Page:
Eventually his brain got the memo. His heart relaxed. Even people he annoyed stopped being annoyed. Bernard’s pleasure in annoying them waned like that moon on his mouth since what’s the point? When they heard the beep, they’d smile and say, “Smile, Bernard, you idiot!” He no longer minded.

###

Five a Day by D. Avery

“Why ya grimacin’ Kid?”

“I’m smilin’. They say smilin’ can change yer mindset. But I tell ya, Pal, I’m strugglin’ with Shorty’s 5 a day prompt.”

“So keep smilin’. Five times a day.”

“Hmm. Five laughs a day would be good an’ good for ya.”

“Seriously! Contagious giggles, love those, almost as much as a real good belly laugh.”

“Gotta be in the right company fer those. How ‘bout laughin’ aloud at yerself fer doin’ somethin’ stupid, or even fer doin’ somethin’ right?”

“Yeah. I also like the ‘Ha!’ of revelation and recognition.”

“Five laughs a day then. Ha!”

###

The Boxer by Jack Schuyler

“Five a day, that’s how I keep these.” The boxer flexed his bulging forearms and then resumed twisting his mustache.

“Five steaks a day, am I hearing you right?” I furiously scribbled the information on my notepad. Back at the Times, the boss told me to get more on Little Toni’s sudden success. This article could be my breakout piece, but who would believe Toni could eat five steaks a day?

“First I punch em’ (makes em’ tender), then I grill em,’ then I eat em.’”

Oh well, it’s just news. Put it on paper and they’ll believe anything.

###

Five a Day by Kate Spencer

Marcy took a deep breath. She was about to launch her presentation to the Scrooge of all clients at the ad agency.

“Mr. Wroth, Christmas is about rekindling hope and joy—”

“Nonsense. It’s just a day in the calendar. I’m tired of campaigns where our cookies light up children’s faces with Christmas voodoo. Got something else?”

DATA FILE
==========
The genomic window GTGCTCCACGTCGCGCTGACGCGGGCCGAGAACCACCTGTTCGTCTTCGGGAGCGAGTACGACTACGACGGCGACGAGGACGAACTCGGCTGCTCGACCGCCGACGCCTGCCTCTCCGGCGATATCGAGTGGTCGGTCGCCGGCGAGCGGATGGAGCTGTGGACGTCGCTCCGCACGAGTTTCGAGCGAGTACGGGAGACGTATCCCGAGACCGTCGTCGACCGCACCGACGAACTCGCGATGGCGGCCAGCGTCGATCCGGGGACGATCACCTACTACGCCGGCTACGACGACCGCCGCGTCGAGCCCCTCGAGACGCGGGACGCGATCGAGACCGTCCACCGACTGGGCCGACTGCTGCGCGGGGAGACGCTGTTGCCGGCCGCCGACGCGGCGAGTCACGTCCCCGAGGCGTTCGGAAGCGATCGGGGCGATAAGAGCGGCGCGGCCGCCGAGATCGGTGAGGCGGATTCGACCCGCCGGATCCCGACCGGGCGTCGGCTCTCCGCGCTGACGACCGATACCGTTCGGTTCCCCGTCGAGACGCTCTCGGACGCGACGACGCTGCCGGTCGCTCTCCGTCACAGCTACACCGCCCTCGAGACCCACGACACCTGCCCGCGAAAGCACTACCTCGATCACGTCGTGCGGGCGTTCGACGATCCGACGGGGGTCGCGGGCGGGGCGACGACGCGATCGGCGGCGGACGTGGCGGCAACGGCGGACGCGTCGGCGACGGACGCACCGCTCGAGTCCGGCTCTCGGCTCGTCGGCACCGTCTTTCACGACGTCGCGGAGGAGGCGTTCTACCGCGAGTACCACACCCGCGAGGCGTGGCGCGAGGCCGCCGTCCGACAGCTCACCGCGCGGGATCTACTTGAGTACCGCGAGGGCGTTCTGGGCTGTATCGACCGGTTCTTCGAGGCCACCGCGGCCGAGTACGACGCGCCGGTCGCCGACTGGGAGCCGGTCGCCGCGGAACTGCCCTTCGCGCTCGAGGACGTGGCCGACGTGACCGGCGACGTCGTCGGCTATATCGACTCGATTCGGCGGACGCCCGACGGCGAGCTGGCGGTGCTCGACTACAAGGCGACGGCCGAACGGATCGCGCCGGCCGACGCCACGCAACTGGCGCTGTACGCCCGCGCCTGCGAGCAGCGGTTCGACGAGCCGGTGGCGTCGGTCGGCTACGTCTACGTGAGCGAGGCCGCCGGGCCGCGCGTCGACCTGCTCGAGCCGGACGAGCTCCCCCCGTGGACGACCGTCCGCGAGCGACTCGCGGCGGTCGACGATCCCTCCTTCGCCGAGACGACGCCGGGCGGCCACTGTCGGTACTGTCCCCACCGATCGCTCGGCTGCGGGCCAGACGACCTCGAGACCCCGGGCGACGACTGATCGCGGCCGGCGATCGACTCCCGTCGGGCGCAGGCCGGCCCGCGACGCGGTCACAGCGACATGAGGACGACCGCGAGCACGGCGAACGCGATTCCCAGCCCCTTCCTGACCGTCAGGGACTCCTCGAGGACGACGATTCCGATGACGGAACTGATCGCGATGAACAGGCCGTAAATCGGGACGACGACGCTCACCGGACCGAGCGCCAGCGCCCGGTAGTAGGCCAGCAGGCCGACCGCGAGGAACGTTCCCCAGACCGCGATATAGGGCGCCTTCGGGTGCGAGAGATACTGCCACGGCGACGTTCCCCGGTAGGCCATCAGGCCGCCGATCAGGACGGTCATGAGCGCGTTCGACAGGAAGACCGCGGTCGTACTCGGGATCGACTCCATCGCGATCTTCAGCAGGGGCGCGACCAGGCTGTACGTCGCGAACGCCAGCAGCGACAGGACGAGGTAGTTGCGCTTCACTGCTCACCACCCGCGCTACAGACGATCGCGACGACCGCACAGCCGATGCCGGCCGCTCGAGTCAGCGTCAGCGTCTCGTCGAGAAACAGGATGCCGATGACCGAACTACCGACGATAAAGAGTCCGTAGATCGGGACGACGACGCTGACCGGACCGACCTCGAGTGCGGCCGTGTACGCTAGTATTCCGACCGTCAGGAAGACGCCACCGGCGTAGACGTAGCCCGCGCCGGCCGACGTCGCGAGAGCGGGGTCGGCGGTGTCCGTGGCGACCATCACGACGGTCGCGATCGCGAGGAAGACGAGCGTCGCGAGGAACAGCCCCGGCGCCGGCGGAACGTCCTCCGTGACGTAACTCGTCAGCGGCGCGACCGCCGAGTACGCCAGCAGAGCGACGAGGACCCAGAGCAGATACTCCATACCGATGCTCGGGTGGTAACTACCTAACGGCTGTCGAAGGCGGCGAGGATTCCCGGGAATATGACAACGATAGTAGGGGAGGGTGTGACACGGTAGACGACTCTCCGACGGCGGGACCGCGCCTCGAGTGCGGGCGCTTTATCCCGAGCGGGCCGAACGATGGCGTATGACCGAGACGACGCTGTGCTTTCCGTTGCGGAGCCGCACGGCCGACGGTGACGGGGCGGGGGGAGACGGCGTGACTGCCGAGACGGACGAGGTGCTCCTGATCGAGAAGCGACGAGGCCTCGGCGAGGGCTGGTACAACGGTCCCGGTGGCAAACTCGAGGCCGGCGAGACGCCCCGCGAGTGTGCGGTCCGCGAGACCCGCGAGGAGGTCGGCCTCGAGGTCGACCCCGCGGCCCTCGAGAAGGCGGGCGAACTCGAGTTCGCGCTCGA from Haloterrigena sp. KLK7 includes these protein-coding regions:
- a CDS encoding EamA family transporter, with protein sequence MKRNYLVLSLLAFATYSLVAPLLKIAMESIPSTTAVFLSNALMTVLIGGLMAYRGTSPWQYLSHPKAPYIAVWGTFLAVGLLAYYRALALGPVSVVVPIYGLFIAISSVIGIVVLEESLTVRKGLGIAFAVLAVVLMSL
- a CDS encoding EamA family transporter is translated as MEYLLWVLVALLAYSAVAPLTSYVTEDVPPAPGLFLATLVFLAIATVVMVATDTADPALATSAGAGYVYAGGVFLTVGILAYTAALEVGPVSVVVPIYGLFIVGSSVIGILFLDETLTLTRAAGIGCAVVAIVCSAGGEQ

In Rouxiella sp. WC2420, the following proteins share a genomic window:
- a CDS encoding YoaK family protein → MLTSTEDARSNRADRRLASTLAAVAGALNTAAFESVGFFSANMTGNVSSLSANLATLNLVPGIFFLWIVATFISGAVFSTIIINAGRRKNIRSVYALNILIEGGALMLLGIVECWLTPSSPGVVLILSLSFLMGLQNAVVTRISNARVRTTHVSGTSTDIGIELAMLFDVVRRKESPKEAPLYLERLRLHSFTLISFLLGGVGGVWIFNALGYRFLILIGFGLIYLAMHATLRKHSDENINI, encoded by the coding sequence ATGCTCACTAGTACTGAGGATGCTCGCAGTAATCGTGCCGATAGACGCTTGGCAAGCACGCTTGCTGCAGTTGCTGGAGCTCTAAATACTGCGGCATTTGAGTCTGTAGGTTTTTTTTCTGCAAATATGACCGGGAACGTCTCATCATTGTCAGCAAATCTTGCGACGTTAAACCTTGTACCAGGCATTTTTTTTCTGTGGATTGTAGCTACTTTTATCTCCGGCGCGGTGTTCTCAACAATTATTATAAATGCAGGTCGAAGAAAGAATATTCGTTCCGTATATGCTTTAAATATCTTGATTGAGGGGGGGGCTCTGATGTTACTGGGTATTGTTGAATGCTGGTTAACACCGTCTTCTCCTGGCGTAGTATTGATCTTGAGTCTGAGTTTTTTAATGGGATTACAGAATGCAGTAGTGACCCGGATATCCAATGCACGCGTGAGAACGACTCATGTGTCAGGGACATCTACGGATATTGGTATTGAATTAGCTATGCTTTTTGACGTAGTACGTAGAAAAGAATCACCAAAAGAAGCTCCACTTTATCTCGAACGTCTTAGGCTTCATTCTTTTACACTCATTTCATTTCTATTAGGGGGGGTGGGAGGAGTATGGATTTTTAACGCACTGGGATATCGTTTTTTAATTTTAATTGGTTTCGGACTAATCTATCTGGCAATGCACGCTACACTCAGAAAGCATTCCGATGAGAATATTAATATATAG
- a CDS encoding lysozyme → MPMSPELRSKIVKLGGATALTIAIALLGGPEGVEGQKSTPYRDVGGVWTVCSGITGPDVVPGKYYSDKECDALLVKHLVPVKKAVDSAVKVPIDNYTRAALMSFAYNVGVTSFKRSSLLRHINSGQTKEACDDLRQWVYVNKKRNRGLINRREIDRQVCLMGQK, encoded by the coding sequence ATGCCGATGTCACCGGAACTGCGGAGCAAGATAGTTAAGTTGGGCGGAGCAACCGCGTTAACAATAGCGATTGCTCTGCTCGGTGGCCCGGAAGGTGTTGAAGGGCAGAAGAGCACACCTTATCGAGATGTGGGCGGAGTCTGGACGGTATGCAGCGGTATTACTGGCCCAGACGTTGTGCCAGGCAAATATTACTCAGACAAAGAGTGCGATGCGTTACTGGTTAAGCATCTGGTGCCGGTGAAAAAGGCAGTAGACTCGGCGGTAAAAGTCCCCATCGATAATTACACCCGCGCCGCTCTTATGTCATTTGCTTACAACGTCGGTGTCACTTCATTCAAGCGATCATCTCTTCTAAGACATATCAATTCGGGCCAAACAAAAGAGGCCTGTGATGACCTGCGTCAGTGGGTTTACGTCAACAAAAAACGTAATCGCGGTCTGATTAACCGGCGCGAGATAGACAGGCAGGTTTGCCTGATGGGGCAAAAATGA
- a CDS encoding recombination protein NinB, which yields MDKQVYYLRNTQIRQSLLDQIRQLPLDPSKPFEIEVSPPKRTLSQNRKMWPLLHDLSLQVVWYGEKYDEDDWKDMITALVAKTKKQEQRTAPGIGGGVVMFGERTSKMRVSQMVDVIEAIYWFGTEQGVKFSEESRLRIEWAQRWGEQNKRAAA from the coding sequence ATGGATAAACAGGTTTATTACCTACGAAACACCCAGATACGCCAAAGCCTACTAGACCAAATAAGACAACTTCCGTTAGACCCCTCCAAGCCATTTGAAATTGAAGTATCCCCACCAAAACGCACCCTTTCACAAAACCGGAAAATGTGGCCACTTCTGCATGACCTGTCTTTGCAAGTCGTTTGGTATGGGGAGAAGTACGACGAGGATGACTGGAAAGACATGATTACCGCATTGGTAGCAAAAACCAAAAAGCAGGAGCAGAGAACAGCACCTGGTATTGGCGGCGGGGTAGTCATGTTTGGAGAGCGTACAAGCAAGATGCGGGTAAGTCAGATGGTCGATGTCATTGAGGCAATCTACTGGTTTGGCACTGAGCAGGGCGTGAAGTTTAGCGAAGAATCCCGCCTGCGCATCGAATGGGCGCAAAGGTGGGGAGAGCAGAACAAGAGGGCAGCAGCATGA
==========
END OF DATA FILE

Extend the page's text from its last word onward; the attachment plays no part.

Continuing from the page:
“I do.”

“Humph. Go on then.”

“I’m suggesting people buy your amazing cookies and when they share five of them a day with others it will take their blues away.”

“Christmas Prozac. I like it!”

Marcy couldn’t help but roll her eyes.

###

Five a Day, No More No Less by Anne Goodwin

Gabe was heading home when he saw the loot. His duty was clear, but he’d already met his quota and he didn’t fancy the extra paperwork. Luckily, Mike happened along.

“That yours?”

“What mine?”

“That heap of glorious booty. Wanna split it?”

Hell’s teeth! Take half to the poor? Leave it all for Mike to distribute? Either way, it would be his sixth good deed. Unless.

Gabe spread his wings, spun around, knocked out Mike with the force. Stepped over his body, confident that, when he came round, Mike would find the treasure and forget he’d ever been there.

###

Five a Day by anuragbakhshi

“These are only four, I can’t give you any money today. You know you’re supposed to deliver five a day, or return empty-handed,” said the officer rudely while checking the sack I had handed over to him. “My kids will go hungry today, please have mercy, ” I begged, but he just wouldn’t relent.

Seeing no other way, I took out my sword… and swung hard. And as the officer’s head rolled to a stop near my feet, I picked it up and told his assistant, “That completes five rat’s heads for today. Can I have the bounty now please?”

###

Five a Day by Hugh Roberts

It was getting harder and harder to get my five a day.

Why had I even come here? It was the worst place I’d ever visited, yet they kept me here because I couldn’t find them anywhere else.

However, time was now running out and I’d soon have to find another place for my fix.

Maybe I should leave now? Yes, that was probably a good idea.

Then, just as I was about to leave and head for the stars, I heard the cry of the human baby. One last meal, and then I’d leave this almost inhospitable planet.